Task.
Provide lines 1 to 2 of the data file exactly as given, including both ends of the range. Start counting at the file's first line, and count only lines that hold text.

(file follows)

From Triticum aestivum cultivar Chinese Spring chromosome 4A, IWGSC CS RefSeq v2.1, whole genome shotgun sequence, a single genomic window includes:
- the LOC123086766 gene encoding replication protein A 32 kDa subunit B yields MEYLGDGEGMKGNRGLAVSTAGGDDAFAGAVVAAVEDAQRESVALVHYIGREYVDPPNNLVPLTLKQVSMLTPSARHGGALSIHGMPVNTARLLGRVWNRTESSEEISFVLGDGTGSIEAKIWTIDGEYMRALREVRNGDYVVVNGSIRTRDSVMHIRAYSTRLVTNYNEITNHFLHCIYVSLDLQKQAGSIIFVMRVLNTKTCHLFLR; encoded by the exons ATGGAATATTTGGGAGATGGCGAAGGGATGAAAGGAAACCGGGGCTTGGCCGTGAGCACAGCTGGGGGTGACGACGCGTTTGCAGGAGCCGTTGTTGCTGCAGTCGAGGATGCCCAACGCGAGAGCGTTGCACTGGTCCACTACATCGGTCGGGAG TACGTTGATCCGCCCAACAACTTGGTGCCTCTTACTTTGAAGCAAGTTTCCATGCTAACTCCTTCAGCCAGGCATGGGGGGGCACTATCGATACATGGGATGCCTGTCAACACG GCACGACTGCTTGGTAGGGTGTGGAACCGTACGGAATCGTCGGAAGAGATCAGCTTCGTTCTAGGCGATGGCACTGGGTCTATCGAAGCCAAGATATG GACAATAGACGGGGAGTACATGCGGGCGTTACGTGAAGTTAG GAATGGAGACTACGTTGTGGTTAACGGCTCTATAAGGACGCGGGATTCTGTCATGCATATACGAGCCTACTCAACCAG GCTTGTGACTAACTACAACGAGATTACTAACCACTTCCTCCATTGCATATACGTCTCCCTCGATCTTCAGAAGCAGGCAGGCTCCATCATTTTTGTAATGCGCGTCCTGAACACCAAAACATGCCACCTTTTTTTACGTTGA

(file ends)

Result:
From Triticum aestivum cultivar Chinese Spring chromosome 4A, IWGSC CS RefSeq v2.1, whole genome shotgun sequence, a single genomic window includes:
- the LOC123086766 gene encoding replication protein A 32 kDa subunit B yields MEYLGDGEGMKGNRGLAVSTAGGDDAFAGAVVAAVEDAQRESVALVHYIGREYVDPPNNLVPLTLKQVSMLTPSARHGGALSIHGMPVNTARLLGRVWNRTESSEEISFVLGDGTGSIEAKIWTIDGEYMRALREVRNGDYVVVNGSIRTRDSVMHIRAYSTRLVTNYNEITNHFLHCIYVSLDLQKQAGSIIFVMRVLNTKTCHLFLR; encoded by the exons ATGGAATATTTGGGAGATGGCGAAGGGATGAAAGGAAACCGGGGCTTGGCCGTGAGCACAGCTGGGGGTGACGACGCGTTTGCAGGAGCCGTTGTTGCTGCAGTCGAGGATGCCCAACGCGAGAGCGTTGCACTGGTCCACTACATCGGTCGGGAG TACGTTGATCCGCCCAACAACTTGGTGCCTCTTACTTTGAAGCAAGTTTCCATGCTAACTCCTTCAGCCAGGCATGGGGGGGCACTATCGATACATGGGATGCCTGTCAACACG GCACGACTGCTTGGTAGGGTGTGGAACCGTACGGAATCGTCGGAAGAGATCAGCTTCGTTCTAGGCGATGGCACTGGGTCTATCGAAGCCAAGATATG GACAATAGACGGGGAGTACATGCGGGCGTTACGTGAAGTTAG GAATGGAGACTACGTTGTGGTTAACGGCTCTATAAGGACGCGGGATTCTGTCATGCATATACGAGCCTACTCAACCAG GCTTGTGACTAACTACAACGAGATTACTAACCACTTCCTCCATTGCATATACGTCTCCCTCGATCTTCAGAAGCAGGCAGGCTCCATCATTTTTGTAATGCGCGTCCTGAACACCAAAACATGCCACCTTTTTTTACGTTGA